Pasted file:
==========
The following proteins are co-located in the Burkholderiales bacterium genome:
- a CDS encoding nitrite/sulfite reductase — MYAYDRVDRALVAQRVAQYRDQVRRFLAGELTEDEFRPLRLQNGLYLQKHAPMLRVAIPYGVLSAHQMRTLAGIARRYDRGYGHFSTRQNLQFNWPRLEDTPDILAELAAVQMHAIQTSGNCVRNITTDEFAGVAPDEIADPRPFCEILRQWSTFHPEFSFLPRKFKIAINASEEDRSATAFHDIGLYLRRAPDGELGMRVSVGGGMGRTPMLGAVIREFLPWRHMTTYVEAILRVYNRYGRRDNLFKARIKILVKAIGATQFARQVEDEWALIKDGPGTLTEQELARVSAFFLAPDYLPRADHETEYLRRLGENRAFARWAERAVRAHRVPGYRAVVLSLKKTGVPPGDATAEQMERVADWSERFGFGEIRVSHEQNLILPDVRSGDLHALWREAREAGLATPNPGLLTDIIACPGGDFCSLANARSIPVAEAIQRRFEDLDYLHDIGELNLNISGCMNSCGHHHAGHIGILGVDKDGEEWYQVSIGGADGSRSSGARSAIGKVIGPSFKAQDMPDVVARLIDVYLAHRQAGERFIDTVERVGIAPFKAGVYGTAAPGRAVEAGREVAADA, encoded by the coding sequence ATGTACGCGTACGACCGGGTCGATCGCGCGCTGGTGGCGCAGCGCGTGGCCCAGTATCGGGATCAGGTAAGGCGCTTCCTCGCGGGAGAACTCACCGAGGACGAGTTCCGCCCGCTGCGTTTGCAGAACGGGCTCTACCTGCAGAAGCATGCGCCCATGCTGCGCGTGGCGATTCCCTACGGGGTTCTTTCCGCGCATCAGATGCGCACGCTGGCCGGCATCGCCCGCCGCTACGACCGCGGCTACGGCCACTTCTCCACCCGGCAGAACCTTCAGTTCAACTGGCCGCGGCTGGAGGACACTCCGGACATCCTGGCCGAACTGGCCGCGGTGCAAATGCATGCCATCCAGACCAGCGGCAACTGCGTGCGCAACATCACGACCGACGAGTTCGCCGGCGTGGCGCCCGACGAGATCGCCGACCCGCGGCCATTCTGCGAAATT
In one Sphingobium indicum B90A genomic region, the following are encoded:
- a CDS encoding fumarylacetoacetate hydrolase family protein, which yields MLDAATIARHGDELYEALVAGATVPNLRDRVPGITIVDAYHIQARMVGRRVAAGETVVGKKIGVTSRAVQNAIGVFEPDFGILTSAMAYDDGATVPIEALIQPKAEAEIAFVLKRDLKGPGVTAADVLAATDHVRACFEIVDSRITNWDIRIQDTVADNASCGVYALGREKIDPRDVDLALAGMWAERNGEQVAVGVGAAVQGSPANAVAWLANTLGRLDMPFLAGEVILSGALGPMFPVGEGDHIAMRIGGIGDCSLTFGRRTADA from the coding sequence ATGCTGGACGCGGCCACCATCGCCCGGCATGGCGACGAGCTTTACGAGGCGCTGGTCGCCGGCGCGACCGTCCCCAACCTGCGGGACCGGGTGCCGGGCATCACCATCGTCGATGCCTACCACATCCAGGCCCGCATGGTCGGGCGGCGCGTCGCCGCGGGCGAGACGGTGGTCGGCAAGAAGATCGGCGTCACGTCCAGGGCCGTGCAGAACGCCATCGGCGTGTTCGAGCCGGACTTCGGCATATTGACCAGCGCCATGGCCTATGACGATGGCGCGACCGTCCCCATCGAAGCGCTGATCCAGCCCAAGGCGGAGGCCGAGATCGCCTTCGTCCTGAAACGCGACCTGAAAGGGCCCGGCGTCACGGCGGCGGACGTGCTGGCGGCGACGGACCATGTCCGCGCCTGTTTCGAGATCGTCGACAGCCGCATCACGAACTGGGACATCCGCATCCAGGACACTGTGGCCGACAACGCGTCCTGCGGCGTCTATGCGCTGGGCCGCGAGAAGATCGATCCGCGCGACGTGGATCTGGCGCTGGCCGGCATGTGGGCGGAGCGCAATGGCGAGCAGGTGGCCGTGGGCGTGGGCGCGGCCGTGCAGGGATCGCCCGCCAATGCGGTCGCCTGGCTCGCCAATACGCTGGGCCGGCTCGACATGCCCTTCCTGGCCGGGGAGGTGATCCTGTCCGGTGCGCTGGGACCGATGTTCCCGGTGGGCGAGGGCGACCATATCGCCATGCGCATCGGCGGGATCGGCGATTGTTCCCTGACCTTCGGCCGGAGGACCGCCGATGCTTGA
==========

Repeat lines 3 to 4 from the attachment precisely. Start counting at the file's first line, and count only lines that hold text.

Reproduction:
In one Sphingobium indicum B90A genomic region, the following are encoded:
- a CDS encoding fumarylacetoacetate hydrolase family protein, which yields MLDAATIARHGDELYEALVAGATVPNLRDRVPGITIVDAYHIQARMVGRRVAAGETVVGKKIGVTSRAVQNAIGVFEPDFGILTSAMAYDDGATVPIEALIQPKAEAEIAFVLKRDLKGPGVTAADVLAATDHVRACFEIVDSRITNWDIRIQDTVADNASCGVYALGREKIDPRDVDLALAGMWAERNGEQVAVGVGAAVQGSPANAVAWLANTLGRLDMPFLAGEVILSGALGPMFPVGEGDHIAMRIGGIGDCSLTFGRRTADA from the coding sequence ATGCTGGACGCGGCCACCATCGCCCGGCATGGCGACGAGCTTTACGAGGCGCTGGTCGCCGGCGCGACCGTCCCCAACCTGCGGGACCGGGTGCCGGGCATCACCATCGTCGATGCCTACCACATCCAGGCCCGCATGGTCGGGCGGCGCGTCGCCGCGGGCGAGACGGTGGTCGGCAAGAAGATCGGCGTCACGTCCAGGGCCGTGCAGAACGCCATCGGCGTGTTCGAGCCGGACTTCGGCATATTGACCAGCGCCATGGCCTATGACGATGGCGCGACCGTCCCCATCGAAGCGCTGATCCAGCCCAAGGCGGAGGCCGAGATCGCCTTCGTCCTGAAACGCGACCTGAAAGGGCCCGGCGTCACGGCGGCGGACGTGCTGGCGGCGACGGACCATGTCCGCGCCTGTTTCGAGATCGTCGACAGCCGCATCACGAACTGGGACATCCGCATCCAGGACACTGTGGCCGACAACGCGTCCTGCGGCGTCTATGCGCTGGGCCGCGAGAAGATCGATCCGCGCGACGTGGATCTGGCGCTGGCCGGCATGTGGGCGGAGCGCAATGGCGAGCAGGTGGCCGTGGGCGTGGGCGCGGCCGTGCAGGGATCGCCCGCCAATGCGGTCGCCTGGCTCGCCAATACGCTGGGCCGGCTCGACATGCCCTTCCTGGCCGGGGAGGTGATCCTGTCCGGTGCGCTGGGACCGATGTTCCCGGTGGGCGAGGGCGACCATATCGCCATGCGCATCGGCGGGATCGGCGATTGTTCCCTGACCTTCGGCCGGAGGACCGCCGATGCTTGA